Originally published by Company Bug July 22, 2015 http://www.companybug.com/meetings-effective/
Leading business coach, Belinda Waldock, explains why traditional meetings are often unsuccessful, and how you can use agile methods to achieve far more when you meet colleagues or clients.
Meetings are critical to keep teams in tune with the business, share updates, keep everyone informed, check things are on course and work together to come up with innovative solutions and positive ways forward collectively.
Traditional monthly team meetings no longer suit, businesses need to make decisions rapidly and keep the team informed. Long planning meetings are rarely productive for all, resulting in feeling their time would be better spent doing some work.
Methods for agile meetings provide a model for quick and timely meetings with clear structure and content. Agile tools provide real time communication dashboards to focus meetings and maintain communications as well as track progress in between meetings.
Monthly meetings are often too far apart, and weekly meetings too close, rather than using calendar months or weeks, agile teams determine their own rhythm for review and planning meetings by creating sprints of work, often between 1-3 weeks long, sometimes longer, dependant on the project and teams needs.
The objective of a sprint meeting is to reflect upon the previous sprint of work and to plan the next sprint of work. The meeting is often held around three quarters of the way through the current sprint.
Monthly meetings often end up with a lot of talking and not a lot of action. Agile methods look to work in a ‘little and often’ mind set, that if we talk every day then things don’t build up
Huddles, or Stand Up meetings are used in agile methods for the team to share their day to day work. Each huddle available members of the team update the other members on their current activity. A huddle is a fast and rapid meeting that allows each team members to share:
A key aspect of agile management is to create time for reflection and learning. At a retrospective meeting the team review 4 key review questions in order to inform the fifth ‘what next’ question that leads into forward planning for the next sprint of work:
Agile teams use visual dashboards and roadmaps to help the team keep track from the daily workflow to the big picture. Creating a dashboard of the current sprints activities helps to inform the team on the work in progress and acts as a tool and guide for daily huddles, sprint meetings and retrospectives.
Sticky notes are a simple and effective visual aid to help structure meetings. Capture agenda items on sticky notes at the start of the meeting, order them and assign time to them and use these to guide the structure of the meeting.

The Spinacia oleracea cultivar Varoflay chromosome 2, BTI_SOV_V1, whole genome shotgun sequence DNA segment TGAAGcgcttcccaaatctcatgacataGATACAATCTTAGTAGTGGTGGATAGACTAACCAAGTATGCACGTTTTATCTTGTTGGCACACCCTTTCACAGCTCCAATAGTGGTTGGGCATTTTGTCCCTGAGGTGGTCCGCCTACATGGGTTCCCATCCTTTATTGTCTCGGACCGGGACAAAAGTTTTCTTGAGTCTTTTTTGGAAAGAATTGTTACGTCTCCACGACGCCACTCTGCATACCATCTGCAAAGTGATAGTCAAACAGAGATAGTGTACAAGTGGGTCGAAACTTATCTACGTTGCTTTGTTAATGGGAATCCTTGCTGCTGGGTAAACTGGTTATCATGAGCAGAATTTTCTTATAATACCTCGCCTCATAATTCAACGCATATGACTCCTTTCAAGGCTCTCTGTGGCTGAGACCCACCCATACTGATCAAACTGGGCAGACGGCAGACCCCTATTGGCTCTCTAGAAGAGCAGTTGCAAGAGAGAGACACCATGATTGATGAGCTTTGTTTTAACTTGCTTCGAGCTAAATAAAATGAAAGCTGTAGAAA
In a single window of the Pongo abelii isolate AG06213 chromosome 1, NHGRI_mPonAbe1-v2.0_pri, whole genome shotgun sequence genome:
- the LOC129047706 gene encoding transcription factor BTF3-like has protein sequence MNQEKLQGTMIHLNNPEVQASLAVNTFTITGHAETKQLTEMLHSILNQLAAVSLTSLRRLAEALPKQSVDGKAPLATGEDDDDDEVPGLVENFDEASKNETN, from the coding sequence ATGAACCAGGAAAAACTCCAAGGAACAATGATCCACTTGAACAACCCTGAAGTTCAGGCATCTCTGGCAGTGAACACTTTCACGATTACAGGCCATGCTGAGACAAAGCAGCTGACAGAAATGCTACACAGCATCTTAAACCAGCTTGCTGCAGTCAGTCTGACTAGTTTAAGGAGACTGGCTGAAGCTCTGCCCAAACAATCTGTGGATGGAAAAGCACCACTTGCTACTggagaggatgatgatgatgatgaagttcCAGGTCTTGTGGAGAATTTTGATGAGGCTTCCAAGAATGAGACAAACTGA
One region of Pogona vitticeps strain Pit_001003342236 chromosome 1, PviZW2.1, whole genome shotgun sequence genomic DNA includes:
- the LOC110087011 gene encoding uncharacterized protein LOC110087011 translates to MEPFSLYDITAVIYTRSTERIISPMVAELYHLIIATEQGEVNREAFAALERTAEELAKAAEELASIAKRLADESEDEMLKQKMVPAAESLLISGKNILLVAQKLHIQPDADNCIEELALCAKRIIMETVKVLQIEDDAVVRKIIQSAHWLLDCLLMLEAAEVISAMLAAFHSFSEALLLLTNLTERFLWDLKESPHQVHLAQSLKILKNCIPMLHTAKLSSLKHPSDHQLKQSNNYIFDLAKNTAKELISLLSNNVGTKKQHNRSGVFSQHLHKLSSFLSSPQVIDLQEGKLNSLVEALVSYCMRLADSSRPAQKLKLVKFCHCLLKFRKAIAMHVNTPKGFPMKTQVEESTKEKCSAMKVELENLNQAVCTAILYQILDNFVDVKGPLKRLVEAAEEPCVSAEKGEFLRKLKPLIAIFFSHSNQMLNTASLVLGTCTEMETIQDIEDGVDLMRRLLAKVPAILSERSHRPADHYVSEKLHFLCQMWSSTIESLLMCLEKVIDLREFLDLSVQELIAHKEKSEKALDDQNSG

Use additional notes to capture and park non-agenda items during discussions to avoid distractions and revisit them at the end of the meeting, or to set as follow up actions or discussions.
Meeting minutes are notorious for only being read during the meeting, actions go missing, and key decisions and activities get lost in the detail.
Capture actions on sticky notes during the meeting rather than after, photograph the notes and email them to the team. Sharing the image is more familiar and easier to recall than typed minutes and can be immediately shared with the team as the last action of the meeting. This is a great way to assign ownership and accountability of an action in a practical way too, once captured by photographing, individual action notes can be taken away as reminders at the end of the meeting.
Getting everyone together can be a challenge with flexible working and teams often distributed geographically. When a team is distributed clear and regular communication is vital to ensure the team work as effectively together rather than drift apart.
Take advantage of video conferencing solutions like Skype, online shared space like Google Drive and virtual dashboards like Trello so everyone can join the meeting wherever they might be at that time or on that day.
Set the alarm on your phone to go just before the agenda items allotted time is up to help keep timing on track in the meeting
Agile methods for bringing teams together aim to achieve a point where awareness is so good that meetings are quick, simple and built into the rhythm and day to day activities of the team rather than one off separate activities. Sprint meetings are an opportunity for refection and planning and are made quicker and simpler by having simple structures and tools to run flexible and responsive meetings.
Agile methods work to empower teams to be self-organising and take ownership of the management of their meetings to improve their performance, ensuring any time spent in meetings is optimised and adds value to their day.
Belinda Waldock is a leading business coach who has worked to help hundreds of small to medium sized businesses to overcome the challenges of fast growth by adopting agile practices to create a culture of agility.
Find out more about agile meetings and team working in Belinda’s new book Being Agile in Business, which is available as a paperback or ebook, published by Pearson. You can also view the book on Amazon.Buy the book